Depending on your “tastes and preferences,” this may be a compelling story, but for this policymaker an important question is how well do the NAIRU models work in practice? The answer to this question is, in short, “not well,” and this has been true since 1984 according to our (FRB Mpls.) analysis. In short, our research suggests that unemployment has not contributed significantly to forecasts of inflation for quite some time.

Specifically, two of our economists, Andy Atkeson and Lee Ohanian, both now faculty members at UCLA by the way, reviewed a variety of inflation forecasting models. Their results revealed that, beginning in 1984, Phillips curve type NAIRU models did no better at forecasting inflation than a simple model which assumed that next year's inflation rate would equal last year's. And as a practical matter, many of you may recall that many forecasters generally overpredicted the pace of inflation, from about the mid 1990s on.

In light of this evidence, am I ready to discard the NAIRU concept in its entirety? No, although it's tempting. But I do think, speaking only for myself, that the burden of proof has shifted to those who believe it's a valuable concept. In fact, the whole exercise is beginning to remind me of the gyrations in which we used to engage in the 1980s to try to preserve or to resurrect various short-run demand for money equations as they went increasingly off track. Ultimately, the exercises proved futile and we surrendered.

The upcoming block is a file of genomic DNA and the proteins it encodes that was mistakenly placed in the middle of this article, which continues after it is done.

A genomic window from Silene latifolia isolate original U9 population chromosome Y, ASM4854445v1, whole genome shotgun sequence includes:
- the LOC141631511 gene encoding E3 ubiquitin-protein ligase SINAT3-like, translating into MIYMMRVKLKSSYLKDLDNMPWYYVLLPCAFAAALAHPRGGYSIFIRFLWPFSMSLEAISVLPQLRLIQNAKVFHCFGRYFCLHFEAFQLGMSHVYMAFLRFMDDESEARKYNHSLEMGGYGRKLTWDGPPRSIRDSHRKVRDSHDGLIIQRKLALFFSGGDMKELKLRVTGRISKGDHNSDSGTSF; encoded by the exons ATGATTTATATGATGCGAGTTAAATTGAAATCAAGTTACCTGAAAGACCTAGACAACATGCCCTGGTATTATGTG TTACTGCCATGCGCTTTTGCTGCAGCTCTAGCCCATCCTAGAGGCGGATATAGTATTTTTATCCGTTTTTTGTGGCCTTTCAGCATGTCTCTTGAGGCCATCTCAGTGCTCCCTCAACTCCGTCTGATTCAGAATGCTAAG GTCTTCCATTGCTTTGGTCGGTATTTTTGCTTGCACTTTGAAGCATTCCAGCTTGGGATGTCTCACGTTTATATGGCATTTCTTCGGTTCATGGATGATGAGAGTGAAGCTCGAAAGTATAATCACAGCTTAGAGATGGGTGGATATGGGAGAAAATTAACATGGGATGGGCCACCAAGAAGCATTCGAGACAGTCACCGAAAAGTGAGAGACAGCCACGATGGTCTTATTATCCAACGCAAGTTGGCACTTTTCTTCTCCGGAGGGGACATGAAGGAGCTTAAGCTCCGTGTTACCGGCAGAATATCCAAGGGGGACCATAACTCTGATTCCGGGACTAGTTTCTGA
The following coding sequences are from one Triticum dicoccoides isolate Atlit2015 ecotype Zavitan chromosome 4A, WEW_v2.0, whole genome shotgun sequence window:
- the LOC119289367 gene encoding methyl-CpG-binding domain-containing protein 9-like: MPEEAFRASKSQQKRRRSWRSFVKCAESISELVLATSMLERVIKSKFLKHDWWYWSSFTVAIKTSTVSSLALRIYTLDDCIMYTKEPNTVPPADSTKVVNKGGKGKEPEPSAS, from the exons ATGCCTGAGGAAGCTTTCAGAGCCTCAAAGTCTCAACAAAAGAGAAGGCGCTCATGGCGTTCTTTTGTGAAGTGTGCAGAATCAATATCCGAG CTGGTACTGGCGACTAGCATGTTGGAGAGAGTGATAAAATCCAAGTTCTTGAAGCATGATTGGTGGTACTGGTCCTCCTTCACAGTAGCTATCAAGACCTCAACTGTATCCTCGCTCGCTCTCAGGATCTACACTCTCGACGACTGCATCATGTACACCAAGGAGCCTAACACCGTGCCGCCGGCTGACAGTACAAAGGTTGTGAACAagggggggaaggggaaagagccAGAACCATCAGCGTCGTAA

What are the policy implications of these circumstances? In my view, they exacerbate the degree of uncertainty and, other things equal, ought to contribute to caution in the response of monetary policy to changes in conditions and forecasts. Indeed, one way of interpreting the conduct of policy from about 1996 through 2000 is that a good deal of caution was in fact exercised. To remind us, the economy was into its sixth year of expansion by the spring of 1996 and the unemployment rate dropped below five percent by 1997. It continued to decline, on average, through 2000, yet there was at most minor tightening of monetary policy through this episode. Recall, finally, that virtually all estimates of NAIRU at the time were in excess of five percent, and some were as high as six percent.

Two obvious reservations about a persistent policy prescription of caution are in order. First, such a prescription runs counter to desires to be preemptive and, secondly, it would seem to risk an inadequate response to a serious problem should one arise. I take these reservations seriously but am not yet overly concerned. Effective preemptive policy action in fact requires an ability to forecast short-run fluctuations in the economy accurately, and I have already expressed reservations on this score. Perhaps more importantly, I have also emphasized the fundamental resilience of the U.S. economy and would add that much of the time excesses in the economy, positive or negative, largely self correct. Policy rarely has to try to save the day. Put another way, given the fundamental soundness and strength of the U.S. economy, it is important that we get policy approximately correct, but it is not necessary that we get it precisely correct. And the costs associated with overreacting are probably at least as great as those associated with caution.